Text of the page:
Figure 1: Parameter Values for OLS Model Predicting PBF
The model formula is thus (with some rounding)
PBF_{i} ~ -7.630 + 0.147 × age_{i} – 0.022 × weight_lbs_{i} + 1.185 × BMI_{i}
Many statistical induction algorithms are not parametric. Oddly, this does not mean they don’t have parameters. It means that the size of the set of parameters varies in some other way, often depending on the quantity of data. Such induction algorithms can be semi-parametric, semi-nonparametric, or non-parametric. Eventually we will delve into design patterns using these statistical distinctions. For now, let’s turn our attention to machine-learning induction algorithms.
The distinction between machine-learning and statistical models is often largely historical, aligning an analytical method with the academic discipline that created the method, rather than with a method’s formal properties. Machine-learning methods originally were products of artificial-intelligence (AI) research within the computer-science discipline. AI’s early failures to produce general artificial intelligence led researchers to focus on the more narrow task of making a computer learn how to solve a specific class of similar problems. The result was machine-learning models.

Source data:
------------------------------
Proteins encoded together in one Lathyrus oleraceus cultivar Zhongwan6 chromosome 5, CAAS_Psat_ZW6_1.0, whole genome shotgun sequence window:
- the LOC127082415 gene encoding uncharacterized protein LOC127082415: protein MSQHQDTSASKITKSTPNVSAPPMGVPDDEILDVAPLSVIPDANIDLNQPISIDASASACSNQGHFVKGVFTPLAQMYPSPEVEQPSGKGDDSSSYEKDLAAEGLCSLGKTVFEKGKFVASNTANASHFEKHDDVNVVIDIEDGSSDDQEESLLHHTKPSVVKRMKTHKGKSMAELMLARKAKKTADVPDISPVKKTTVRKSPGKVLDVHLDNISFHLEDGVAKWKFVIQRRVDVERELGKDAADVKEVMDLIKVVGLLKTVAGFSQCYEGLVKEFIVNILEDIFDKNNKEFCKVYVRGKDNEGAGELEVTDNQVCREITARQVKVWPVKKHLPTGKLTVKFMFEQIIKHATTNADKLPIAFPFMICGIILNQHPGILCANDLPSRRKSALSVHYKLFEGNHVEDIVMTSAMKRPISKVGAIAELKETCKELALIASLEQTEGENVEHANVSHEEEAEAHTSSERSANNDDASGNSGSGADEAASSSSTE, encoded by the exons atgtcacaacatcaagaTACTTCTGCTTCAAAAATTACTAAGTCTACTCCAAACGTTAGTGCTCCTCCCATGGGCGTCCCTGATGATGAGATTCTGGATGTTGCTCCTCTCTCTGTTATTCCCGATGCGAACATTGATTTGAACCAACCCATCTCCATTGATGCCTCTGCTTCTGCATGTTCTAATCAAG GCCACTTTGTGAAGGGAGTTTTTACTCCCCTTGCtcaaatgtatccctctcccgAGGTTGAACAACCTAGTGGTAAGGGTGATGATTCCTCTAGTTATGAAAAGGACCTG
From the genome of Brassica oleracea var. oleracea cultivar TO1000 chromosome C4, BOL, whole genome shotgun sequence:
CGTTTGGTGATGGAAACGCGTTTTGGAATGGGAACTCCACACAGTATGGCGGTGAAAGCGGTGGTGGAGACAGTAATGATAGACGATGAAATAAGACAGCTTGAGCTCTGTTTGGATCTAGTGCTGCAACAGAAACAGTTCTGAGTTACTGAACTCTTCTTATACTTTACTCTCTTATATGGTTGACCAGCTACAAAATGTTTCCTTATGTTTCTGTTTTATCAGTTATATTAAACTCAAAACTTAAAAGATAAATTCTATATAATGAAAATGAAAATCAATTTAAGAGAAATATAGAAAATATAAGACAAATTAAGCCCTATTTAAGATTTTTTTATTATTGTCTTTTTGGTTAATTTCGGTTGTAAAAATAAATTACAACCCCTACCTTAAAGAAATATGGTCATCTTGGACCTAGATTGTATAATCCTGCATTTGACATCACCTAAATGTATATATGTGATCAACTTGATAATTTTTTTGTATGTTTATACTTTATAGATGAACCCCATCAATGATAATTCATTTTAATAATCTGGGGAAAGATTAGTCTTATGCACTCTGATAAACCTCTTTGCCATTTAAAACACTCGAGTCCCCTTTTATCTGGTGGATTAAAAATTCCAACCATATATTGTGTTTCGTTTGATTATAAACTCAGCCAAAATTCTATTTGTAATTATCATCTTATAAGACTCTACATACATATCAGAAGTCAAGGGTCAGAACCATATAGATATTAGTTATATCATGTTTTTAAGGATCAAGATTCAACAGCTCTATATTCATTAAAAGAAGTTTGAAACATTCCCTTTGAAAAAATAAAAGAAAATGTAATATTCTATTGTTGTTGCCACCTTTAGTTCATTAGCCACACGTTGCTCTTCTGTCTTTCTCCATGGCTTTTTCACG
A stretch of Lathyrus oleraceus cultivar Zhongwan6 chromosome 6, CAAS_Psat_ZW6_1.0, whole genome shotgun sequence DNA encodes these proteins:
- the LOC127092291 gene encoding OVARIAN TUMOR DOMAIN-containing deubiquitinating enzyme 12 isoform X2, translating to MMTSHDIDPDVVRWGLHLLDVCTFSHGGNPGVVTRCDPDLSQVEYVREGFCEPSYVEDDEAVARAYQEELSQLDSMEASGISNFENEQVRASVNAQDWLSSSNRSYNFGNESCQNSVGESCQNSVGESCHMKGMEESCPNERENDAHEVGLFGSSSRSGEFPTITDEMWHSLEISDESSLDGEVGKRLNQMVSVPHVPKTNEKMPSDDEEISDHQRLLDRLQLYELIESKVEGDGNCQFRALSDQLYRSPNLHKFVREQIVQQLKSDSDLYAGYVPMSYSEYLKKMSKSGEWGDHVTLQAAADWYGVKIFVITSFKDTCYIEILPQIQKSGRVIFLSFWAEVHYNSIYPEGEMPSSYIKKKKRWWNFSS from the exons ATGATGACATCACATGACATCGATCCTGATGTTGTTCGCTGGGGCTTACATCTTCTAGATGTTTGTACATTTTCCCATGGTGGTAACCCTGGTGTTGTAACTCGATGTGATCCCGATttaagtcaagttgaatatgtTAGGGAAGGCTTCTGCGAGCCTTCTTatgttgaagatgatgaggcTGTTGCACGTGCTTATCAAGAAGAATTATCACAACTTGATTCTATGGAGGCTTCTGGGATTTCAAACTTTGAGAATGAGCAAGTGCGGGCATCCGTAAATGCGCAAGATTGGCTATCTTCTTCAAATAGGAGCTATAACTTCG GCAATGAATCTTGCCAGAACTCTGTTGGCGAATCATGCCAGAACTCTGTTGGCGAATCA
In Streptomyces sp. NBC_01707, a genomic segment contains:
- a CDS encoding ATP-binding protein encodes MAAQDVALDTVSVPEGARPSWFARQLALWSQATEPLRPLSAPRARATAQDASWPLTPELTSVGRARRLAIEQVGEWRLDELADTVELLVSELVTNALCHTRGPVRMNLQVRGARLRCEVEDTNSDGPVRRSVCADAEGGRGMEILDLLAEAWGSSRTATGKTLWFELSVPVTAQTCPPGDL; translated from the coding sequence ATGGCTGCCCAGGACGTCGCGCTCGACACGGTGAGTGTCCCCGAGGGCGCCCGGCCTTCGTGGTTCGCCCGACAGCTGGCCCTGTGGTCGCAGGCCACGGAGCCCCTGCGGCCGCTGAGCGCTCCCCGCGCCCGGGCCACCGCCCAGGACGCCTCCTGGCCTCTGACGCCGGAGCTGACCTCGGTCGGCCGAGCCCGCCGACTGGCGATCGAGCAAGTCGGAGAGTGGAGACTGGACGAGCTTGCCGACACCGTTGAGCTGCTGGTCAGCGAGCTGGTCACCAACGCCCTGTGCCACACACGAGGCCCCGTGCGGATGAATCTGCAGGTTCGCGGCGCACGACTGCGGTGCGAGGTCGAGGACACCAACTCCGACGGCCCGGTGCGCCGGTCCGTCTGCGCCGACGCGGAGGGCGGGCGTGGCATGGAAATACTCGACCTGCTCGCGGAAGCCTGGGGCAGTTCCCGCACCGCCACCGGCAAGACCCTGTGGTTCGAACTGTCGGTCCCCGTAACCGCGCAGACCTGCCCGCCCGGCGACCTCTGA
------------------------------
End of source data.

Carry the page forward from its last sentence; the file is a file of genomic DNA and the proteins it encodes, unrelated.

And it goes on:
It’s important to recognize that statistical models “learn” an approximation to a generating process’ true functional form just as much as machine-learning models. (That learning is what lets us use both statistical and machine-learning induction algorithms to predict.) The key formal difference is that most statistical models learn by fitting an explicit, approximate functional form; while machine-learning models fit an induction algorithm without explicitly specifying an approximate functional form. The functional form is only implicit in the induction algorithm’s behavior.